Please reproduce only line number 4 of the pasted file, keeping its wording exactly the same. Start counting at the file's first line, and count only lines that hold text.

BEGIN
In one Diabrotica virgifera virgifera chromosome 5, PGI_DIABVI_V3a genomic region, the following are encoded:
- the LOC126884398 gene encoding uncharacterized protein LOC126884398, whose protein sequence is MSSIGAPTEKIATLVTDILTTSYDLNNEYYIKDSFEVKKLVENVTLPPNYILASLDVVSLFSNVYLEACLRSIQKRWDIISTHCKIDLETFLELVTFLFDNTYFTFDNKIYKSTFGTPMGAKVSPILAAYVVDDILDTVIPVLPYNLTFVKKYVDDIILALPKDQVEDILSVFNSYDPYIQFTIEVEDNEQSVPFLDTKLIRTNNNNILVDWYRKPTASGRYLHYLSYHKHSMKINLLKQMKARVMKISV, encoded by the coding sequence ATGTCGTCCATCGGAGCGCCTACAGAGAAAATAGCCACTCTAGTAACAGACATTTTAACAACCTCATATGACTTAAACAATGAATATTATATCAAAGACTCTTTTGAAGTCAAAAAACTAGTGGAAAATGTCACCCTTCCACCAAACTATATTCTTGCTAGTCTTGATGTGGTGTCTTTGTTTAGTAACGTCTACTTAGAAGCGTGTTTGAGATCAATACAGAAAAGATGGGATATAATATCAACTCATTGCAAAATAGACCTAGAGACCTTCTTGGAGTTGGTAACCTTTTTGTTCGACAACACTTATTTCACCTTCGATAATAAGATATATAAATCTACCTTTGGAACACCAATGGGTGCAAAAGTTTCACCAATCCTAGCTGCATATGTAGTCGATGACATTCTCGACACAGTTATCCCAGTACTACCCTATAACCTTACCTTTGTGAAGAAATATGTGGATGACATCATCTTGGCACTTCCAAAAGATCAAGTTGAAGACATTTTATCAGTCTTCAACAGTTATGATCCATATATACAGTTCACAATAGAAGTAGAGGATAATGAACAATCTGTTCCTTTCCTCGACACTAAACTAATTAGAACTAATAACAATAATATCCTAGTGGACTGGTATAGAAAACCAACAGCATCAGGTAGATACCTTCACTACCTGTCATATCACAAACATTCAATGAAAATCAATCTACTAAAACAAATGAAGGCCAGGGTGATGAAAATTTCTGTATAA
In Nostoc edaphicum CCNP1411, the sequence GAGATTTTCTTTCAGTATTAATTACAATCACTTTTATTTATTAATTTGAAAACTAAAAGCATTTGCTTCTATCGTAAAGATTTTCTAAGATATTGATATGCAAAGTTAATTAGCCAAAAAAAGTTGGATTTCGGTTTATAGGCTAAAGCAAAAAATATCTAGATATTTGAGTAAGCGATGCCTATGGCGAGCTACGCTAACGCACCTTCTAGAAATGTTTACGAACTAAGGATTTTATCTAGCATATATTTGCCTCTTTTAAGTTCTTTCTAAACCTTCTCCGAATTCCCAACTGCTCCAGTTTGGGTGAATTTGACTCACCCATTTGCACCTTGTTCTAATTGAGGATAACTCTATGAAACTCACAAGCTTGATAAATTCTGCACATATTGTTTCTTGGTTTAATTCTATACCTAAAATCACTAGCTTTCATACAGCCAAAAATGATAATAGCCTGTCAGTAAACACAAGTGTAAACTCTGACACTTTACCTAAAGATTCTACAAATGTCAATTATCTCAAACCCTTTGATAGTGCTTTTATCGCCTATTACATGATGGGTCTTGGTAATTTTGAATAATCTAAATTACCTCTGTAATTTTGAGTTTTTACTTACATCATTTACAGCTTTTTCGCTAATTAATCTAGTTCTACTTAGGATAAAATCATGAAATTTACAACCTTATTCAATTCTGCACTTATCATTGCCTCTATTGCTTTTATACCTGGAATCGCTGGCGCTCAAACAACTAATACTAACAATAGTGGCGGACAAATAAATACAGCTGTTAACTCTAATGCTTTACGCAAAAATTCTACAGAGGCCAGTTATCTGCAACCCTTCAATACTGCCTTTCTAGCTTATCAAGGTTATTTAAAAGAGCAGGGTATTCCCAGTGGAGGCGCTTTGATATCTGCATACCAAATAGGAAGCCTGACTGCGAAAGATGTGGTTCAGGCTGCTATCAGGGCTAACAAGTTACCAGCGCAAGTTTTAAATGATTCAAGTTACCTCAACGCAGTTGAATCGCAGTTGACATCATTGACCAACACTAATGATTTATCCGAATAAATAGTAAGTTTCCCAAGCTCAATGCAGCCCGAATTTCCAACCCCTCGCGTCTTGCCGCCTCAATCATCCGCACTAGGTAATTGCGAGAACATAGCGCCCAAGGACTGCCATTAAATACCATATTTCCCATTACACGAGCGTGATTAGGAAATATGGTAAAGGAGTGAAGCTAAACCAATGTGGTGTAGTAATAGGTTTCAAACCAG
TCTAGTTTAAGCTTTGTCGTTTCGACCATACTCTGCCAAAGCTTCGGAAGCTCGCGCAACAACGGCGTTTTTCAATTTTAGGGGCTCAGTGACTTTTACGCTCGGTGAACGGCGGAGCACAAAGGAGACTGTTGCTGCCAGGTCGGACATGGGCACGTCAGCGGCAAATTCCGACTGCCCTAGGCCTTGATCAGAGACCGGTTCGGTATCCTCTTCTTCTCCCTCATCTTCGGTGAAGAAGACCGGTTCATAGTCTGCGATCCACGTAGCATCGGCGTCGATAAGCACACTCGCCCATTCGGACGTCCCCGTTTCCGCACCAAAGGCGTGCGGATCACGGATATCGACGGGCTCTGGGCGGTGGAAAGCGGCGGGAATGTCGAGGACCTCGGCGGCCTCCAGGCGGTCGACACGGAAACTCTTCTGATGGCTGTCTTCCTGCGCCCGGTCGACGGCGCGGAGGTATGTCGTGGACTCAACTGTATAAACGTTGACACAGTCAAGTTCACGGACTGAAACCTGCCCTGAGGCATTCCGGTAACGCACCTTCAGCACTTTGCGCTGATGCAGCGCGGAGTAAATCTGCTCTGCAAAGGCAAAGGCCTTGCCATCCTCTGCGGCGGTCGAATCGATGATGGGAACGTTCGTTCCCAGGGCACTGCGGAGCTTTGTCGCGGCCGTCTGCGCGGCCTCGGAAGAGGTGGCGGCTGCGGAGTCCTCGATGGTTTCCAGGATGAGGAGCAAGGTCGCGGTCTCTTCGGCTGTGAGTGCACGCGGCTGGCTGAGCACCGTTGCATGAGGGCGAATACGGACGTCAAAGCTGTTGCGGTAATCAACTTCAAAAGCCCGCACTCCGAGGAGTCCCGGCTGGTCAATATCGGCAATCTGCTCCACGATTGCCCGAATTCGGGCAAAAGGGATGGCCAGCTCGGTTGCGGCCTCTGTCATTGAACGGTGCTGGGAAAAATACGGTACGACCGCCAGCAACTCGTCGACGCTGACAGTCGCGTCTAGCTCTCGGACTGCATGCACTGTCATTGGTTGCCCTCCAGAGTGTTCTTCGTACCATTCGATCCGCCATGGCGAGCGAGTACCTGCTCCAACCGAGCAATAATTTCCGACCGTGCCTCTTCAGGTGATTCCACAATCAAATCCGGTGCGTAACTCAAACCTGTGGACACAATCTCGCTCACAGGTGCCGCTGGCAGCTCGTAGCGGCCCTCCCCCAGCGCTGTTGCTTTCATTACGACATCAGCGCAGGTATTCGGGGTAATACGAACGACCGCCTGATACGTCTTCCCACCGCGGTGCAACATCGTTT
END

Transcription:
TCTAGTTTAAGCTTTGTCGTTTCGACCATACTCTGCCAAAGCTTCGGAAGCTCGCGCAACAACGGCGTTTTTCAATTTTAGGGGCTCAGTGACTTTTACGCTCGGTGAACGGCGGAGCACAAAGGAGACTGTTGCTGCCAGGTCGGACATGGGCACGTCAGCGGCAAATTCCGACTGCCCTAGGCCTTGATCAGAGACCGGTTCGGTATCCTCTTCTTCTCCCTCATCTTCGGTGAAGAAGACCGGTTCATAGTCTGCGATCCACGTAGCATCGGCGTCGATAAGCACACTCGCCCATTCGGACGTCCCCGTTTCCGCACCAAAGGCGTGCGGATCACGGATATCGACGGGCTCTGGGCGGTGGAAAGCGGCGGGAATGTCGAGGACCTCGGCGGCCTCCAGGCGGTCGACACGGAAACTCTTCTGATGGCTGTCTTCCTGCGCCCGGTCGACGGCGCGGAGGTATGTCGTGGACTCAACTGTATAAACGTTGACACAGTCAAGTTCACGGACTGAAACCTGCCCTGAGGCATTCCGGTAACGCACCTTCAGCACTTTGCGCTGATGCAGCGCGGAGTAAATCTGCTCTGCAAAGGCAAAGGCCTTGCCATCCTCTGCGGCGGTCGAATCGATGATGGGAACGTTCGTTCCCAGGGCACTGCGGAGCTTTGTCGCGGCCGTCTGCGCGGCCTCGGAAGAGGTGGCGGCTGCGGAGTCCTCGATGGTTTCCAGGATGAGGAGCAAGGTCGCGGTCTCTTCGGCTGTGAGTGCACGCGGCTGGCTGAGCACCGTTGCATGAGGGCGAATACGGACGTCAAAGCTGTTGCGGTAATCAACTTCAAAAGCCCGCACTCCGAGGAGTCCCGGCTGGTCAATATCGGCAATCTGCTCCACGATTGCCCGAATTCGGGCAAAAGGGATGGCCAGCTCGGTTGCGGCCTCTGTCATTGAACGGTGCTGGGAAAAATACGGTACGACCGCCAGCAACTCGTCGACGCTGACAGTCGCGTCTAGCTCTCGGACTGCATGCACTGTCATTGGTTGCCCTCCAGAGTGTTCTTCGTACCATTCGATCCGCCATGGCGAGCGAGTACCTGCTCCAACCGAGCAATAATTTCCGACCGTGCCTCTTCAGGTGATTCCACAATCAAATCCGGTGCGTAACTCAAACCTGTGGACACAATCTCGCTCACAGGTGCCGCTGGCAGCTCGTAGCGGCCCTCCCCCAGCGCTGTTGCTTTCATTACGACATCAGCGCAGGTATTCGGGGTAATACGAACGACCGCCTGATACGTCTTCCCACCGCGGTGCAACATCGTTT